It finally looks like the Detroit Three – Ford, GM and Chrysler – will get their rescue loans from the US Government. But they had to sweat for the money.
Over the past couple of days the Detroit bosses have had to present detailed business plans to Federal Committees. In GM’s case, the plan involves laying off 30,000 more workers, shutting plants, and off-loading or closing Saab and Pontiac.
The boss Rick Wagoner will get a dollar a year until it’s turned around. And he won’t quite be the boss any more because he’s accepted the need for some sort of Government appointed ‘car czar’ to oversee the spending of the loans.
At first it all looked like typical political brinkmanship. All parts of the political spectrum took firm positions. Some didn’t want a bail-out at all. Some, including President Bush, wanted the money to come from cash already allocated for green car technologies. Democrats wanted the cash to come from the $700bn bank bail-out fund. Eventually the Democrats seem to have been flexible, but we haven’t seen the detail yet.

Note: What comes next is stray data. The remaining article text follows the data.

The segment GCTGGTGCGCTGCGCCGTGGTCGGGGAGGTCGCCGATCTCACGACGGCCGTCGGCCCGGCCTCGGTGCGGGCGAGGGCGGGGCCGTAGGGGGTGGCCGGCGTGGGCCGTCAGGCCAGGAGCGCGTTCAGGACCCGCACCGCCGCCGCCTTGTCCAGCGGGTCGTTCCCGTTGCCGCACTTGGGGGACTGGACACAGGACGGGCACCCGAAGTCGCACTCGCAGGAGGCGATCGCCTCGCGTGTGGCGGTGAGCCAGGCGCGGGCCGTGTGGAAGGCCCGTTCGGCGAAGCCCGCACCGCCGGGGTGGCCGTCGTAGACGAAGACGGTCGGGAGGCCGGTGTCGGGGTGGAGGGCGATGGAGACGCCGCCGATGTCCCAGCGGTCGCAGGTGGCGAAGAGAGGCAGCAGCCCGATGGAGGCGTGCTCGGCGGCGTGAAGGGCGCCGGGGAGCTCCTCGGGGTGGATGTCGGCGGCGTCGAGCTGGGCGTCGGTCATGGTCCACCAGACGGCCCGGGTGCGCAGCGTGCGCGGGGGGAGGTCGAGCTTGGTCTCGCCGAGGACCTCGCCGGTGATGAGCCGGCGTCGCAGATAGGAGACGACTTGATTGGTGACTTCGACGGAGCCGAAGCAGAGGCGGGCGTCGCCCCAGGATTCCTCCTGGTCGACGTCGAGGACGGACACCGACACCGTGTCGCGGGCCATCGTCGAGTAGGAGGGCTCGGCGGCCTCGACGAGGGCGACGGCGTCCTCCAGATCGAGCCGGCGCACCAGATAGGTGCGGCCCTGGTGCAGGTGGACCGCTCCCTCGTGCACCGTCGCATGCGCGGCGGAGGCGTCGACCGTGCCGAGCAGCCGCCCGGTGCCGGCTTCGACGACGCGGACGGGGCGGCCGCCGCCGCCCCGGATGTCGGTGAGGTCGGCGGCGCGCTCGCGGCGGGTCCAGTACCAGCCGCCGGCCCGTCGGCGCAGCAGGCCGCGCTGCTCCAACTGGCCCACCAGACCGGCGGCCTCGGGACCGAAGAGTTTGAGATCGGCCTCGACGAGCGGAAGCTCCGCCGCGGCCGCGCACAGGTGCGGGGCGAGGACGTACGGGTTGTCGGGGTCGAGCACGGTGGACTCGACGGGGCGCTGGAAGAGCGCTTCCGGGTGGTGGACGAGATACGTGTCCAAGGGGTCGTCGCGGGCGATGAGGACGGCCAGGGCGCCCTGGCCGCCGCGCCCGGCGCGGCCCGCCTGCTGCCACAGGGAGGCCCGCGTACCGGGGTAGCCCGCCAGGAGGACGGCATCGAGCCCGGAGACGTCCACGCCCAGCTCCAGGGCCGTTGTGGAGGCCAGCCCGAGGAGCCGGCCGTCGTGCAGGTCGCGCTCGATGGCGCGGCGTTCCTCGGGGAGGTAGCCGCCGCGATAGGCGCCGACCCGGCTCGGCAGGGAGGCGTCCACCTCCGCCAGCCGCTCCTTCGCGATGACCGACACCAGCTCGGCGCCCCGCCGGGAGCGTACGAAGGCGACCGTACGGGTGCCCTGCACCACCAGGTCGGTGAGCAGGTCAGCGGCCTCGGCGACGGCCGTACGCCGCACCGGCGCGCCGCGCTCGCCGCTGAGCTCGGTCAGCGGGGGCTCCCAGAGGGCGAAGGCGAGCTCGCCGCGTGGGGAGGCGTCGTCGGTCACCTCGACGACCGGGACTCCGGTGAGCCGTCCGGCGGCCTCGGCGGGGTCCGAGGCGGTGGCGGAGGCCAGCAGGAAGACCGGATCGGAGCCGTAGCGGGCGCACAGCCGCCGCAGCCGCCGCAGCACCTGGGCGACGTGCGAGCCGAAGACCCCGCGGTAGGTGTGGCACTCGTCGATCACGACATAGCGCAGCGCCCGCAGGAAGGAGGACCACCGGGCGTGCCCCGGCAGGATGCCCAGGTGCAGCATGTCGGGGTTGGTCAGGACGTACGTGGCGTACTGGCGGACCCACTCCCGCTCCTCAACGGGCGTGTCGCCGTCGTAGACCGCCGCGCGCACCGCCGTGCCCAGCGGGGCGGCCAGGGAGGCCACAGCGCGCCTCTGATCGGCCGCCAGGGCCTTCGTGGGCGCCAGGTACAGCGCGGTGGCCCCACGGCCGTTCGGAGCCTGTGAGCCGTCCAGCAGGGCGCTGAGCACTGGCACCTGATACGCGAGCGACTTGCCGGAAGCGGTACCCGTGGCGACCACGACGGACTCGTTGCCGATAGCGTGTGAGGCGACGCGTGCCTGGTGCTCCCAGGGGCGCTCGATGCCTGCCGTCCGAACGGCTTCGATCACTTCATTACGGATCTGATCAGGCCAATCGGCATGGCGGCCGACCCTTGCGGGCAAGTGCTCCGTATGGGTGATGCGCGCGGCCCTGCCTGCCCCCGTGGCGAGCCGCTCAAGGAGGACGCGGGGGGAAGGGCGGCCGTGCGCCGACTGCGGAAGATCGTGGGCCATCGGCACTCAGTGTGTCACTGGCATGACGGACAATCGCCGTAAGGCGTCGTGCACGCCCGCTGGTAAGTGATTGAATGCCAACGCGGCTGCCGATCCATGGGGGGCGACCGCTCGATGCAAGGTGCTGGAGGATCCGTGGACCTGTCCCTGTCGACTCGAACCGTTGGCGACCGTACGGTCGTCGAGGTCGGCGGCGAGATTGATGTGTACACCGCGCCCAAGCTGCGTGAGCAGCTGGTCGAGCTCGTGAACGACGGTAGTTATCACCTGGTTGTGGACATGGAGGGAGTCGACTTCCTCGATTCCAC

The plan is for a bill to be drawn up next week, so the final scheme could be signed off within days. Just as well. GM says it needs billions by Christmas.
In the end though, the fact that the matter has been so widely discussed is a good thing. The American political class now knows GM and Ford are serious (I don’t believe Chrysler will last). The car makers have really had to boil down their strategies. The American public have been reminded that the economy needs industry. The Japanese and German carbuilders in America know they can’t survive if Detroit’s suppliers go under. The car unions understand they’ll have to make sacrifices too.
Such rigorous discussion has to be good. Two weeks ago the US Treasury approved loan guarantees of $306bn for the bank CitiGroup, without any banking executives having to stand up and account for themselves or present a plan.